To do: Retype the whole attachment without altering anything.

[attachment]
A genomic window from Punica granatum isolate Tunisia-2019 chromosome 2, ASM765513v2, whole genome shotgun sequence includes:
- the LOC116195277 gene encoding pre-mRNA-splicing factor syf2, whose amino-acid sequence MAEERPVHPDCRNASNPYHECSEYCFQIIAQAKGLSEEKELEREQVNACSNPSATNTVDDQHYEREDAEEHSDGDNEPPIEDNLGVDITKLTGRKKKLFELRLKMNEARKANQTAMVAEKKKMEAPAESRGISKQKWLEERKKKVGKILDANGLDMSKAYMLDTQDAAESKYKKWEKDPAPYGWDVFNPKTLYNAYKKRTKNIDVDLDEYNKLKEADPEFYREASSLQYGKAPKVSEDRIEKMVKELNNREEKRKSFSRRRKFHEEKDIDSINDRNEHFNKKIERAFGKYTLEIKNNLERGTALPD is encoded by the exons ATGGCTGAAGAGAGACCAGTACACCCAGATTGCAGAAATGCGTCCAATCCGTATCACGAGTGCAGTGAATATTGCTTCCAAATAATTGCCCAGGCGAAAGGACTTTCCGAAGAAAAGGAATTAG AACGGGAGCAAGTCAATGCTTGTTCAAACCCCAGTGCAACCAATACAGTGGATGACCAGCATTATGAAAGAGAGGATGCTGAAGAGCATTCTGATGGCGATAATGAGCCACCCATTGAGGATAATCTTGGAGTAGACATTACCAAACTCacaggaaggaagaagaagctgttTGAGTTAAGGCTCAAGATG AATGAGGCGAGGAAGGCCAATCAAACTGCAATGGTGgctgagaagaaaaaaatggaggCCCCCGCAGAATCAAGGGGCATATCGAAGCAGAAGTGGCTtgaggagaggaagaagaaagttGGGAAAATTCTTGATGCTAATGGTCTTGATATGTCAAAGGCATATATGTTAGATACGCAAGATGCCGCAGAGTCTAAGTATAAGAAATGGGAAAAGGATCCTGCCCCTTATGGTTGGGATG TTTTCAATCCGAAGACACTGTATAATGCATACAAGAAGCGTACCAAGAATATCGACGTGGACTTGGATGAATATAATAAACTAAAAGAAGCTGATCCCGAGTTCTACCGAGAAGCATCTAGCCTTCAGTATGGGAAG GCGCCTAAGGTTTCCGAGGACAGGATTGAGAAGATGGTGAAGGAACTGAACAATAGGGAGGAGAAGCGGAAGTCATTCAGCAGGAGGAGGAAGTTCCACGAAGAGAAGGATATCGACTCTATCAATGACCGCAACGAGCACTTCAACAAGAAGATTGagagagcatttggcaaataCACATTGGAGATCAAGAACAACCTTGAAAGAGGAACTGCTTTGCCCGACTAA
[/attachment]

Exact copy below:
A genomic window from Punica granatum isolate Tunisia-2019 chromosome 2, ASM765513v2, whole genome shotgun sequence includes:
- the LOC116195277 gene encoding pre-mRNA-splicing factor syf2, whose amino-acid sequence MAEERPVHPDCRNASNPYHECSEYCFQIIAQAKGLSEEKELEREQVNACSNPSATNTVDDQHYEREDAEEHSDGDNEPPIEDNLGVDITKLTGRKKKLFELRLKMNEARKANQTAMVAEKKKMEAPAESRGISKQKWLEERKKKVGKILDANGLDMSKAYMLDTQDAAESKYKKWEKDPAPYGWDVFNPKTLYNAYKKRTKNIDVDLDEYNKLKEADPEFYREASSLQYGKAPKVSEDRIEKMVKELNNREEKRKSFSRRRKFHEEKDIDSINDRNEHFNKKIERAFGKYTLEIKNNLERGTALPD is encoded by the exons ATGGCTGAAGAGAGACCAGTACACCCAGATTGCAGAAATGCGTCCAATCCGTATCACGAGTGCAGTGAATATTGCTTCCAAATAATTGCCCAGGCGAAAGGACTTTCCGAAGAAAAGGAATTAG AACGGGAGCAAGTCAATGCTTGTTCAAACCCCAGTGCAACCAATACAGTGGATGACCAGCATTATGAAAGAGAGGATGCTGAAGAGCATTCTGATGGCGATAATGAGCCACCCATTGAGGATAATCTTGGAGTAGACATTACCAAACTCacaggaaggaagaagaagctgttTGAGTTAAGGCTCAAGATG AATGAGGCGAGGAAGGCCAATCAAACTGCAATGGTGgctgagaagaaaaaaatggaggCCCCCGCAGAATCAAGGGGCATATCGAAGCAGAAGTGGCTtgaggagaggaagaagaaagttGGGAAAATTCTTGATGCTAATGGTCTTGATATGTCAAAGGCATATATGTTAGATACGCAAGATGCCGCAGAGTCTAAGTATAAGAAATGGGAAAAGGATCCTGCCCCTTATGGTTGGGATG TTTTCAATCCGAAGACACTGTATAATGCATACAAGAAGCGTACCAAGAATATCGACGTGGACTTGGATGAATATAATAAACTAAAAGAAGCTGATCCCGAGTTCTACCGAGAAGCATCTAGCCTTCAGTATGGGAAG GCGCCTAAGGTTTCCGAGGACAGGATTGAGAAGATGGTGAAGGAACTGAACAATAGGGAGGAGAAGCGGAAGTCATTCAGCAGGAGGAGGAAGTTCCACGAAGAGAAGGATATCGACTCTATCAATGACCGCAACGAGCACTTCAACAAGAAGATTGagagagcatttggcaaataCACATTGGAGATCAAGAACAACCTTGAAAGAGGAACTGCTTTGCCCGACTAA